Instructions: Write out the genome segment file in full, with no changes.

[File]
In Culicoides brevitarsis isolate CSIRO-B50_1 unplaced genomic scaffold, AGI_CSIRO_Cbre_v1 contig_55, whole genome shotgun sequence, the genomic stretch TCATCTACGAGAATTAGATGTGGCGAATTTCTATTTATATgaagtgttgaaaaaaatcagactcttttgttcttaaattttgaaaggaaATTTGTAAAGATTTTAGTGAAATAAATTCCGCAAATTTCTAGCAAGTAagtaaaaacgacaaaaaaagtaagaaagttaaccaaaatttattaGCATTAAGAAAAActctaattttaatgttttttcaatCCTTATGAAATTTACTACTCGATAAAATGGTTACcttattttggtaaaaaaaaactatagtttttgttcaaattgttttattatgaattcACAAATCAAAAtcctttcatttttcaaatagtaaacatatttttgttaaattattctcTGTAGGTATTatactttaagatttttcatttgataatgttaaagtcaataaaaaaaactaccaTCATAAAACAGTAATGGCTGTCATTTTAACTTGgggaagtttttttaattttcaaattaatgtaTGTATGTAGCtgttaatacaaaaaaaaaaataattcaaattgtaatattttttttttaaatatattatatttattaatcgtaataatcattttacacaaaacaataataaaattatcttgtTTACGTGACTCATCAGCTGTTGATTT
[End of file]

In Culicoides brevitarsis isolate CSIRO-B50_1 unplaced genomic scaffold, AGI_CSIRO_Cbre_v1 contig_55, whole genome shotgun sequence, the genomic stretch TCATCTACGAGAATTAGATGTGGCGAATTTCTATTTATATgaagtgttgaaaaaaatcagactcttttgttcttaaattttgaaaggaaATTTGTAAAGATTTTAGTGAAATAAATTCCGCAAATTTCTAGCAAGTAagtaaaaacgacaaaaaaagtaagaaagttaaccaaaatttattaGCATTAAGAAAAActctaattttaatgttttttcaatCCTTATGAAATTTACTACTCGATAAAATGGTTACcttattttggtaaaaaaaaactatagtttttgttcaaattgttttattatgaattcACAAATCAAAAtcctttcatttttcaaatagtaaacatatttttgttaaattattctcTGTAGGTATTatactttaagatttttcatttgataatgttaaagtcaataaaaaaaactaccaTCATAAAACAGTAATGGCTGTCATTTTAACTTGgggaagtttttttaattttcaaattaatgtaTGTATGTAGCtgttaatacaaaaaaaaaaataattcaaattgtaatattttttttttaaatatattatatttattaatcgtaataatcattttacacaaaacaataataaaattatcttgtTTACGTGACTCATCAGCTGTTGATTT